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What we do on the Web Echoes in Eternity

Lately I’ve been spreading myself all over the internet, in the same way as Jonathan Ross is spread across the TV and radio – admittedly without the wit, fame or eyeball-worrying collection of clothes. As I’ve said in previous entries, I’m a big fan of sites like 43things and last.fm, which are busy either recording what I do automatically or encouraging me to post information up about myself.

This phenomenon of online-ifying your personal life is really gathering speed, and I find myself worrying a little about the persistence of this information. Whilst I’m getting sick to death of myspace related stories, this one highlights the issue nicely. For a while back there it looked like El Murdocho owned your info for ever if you posted anything up – seems this has been resolved to something more satisfactory, but the fact of the matter is that information on the web stays there.

Myspace may crumble and take all those ridiculous abuses of CSS with it, lastfm may forget how many times I’ve listened to Dumb Dumb Dumb by Teenage Fanclub – and yet for years, perhaps for ever, archives will remain. Stuff on the web is publicly available information, and people like the Internet Archive (and Google’s infamous cache) are filing it all away. Yes, future employers may be able to see those pictures on Flickr of you getting drunk and that rant about authority you posted on your blog. Even I (yes, even I) am a little worried that, if, say, I post a link to chucknorrisfacts.com – sometime in the future someone will be searching for me and, not being aware that Chris in tech told me to post it, might think I’m the sort of joker who spends all day on chucknorrisfacts.com. And I’m not.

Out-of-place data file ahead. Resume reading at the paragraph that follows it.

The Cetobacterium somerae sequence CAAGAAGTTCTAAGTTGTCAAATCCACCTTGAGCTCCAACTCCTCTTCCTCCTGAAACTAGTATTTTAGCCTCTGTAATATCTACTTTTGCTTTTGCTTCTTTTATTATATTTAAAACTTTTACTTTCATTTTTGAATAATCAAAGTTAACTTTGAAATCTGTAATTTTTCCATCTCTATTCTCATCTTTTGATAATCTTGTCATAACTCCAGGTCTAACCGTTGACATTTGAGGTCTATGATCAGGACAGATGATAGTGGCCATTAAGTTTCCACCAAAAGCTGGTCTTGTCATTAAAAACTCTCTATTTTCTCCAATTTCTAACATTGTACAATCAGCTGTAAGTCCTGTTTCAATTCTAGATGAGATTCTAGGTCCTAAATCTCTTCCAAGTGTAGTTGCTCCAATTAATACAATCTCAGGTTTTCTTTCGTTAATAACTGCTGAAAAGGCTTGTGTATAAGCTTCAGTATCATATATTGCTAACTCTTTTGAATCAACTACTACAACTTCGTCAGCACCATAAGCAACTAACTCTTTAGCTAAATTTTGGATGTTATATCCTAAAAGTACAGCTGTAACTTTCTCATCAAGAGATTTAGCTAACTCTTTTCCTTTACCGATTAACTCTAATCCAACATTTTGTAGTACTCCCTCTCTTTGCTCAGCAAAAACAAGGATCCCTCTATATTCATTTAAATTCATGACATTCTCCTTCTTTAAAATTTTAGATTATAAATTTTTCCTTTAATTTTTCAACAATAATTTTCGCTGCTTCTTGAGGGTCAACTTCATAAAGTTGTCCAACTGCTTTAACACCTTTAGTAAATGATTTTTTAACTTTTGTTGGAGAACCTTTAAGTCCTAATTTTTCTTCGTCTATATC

My advice? Get up while you can and delete yourself! OK, so I’ve had no success in implementing this noble aim myself – because those sites are just too cool. Maybe that’s the problem – cool vs privacy, fun in the present vs paying for it in the future. God, thinking like that, seems like I’m getting old.

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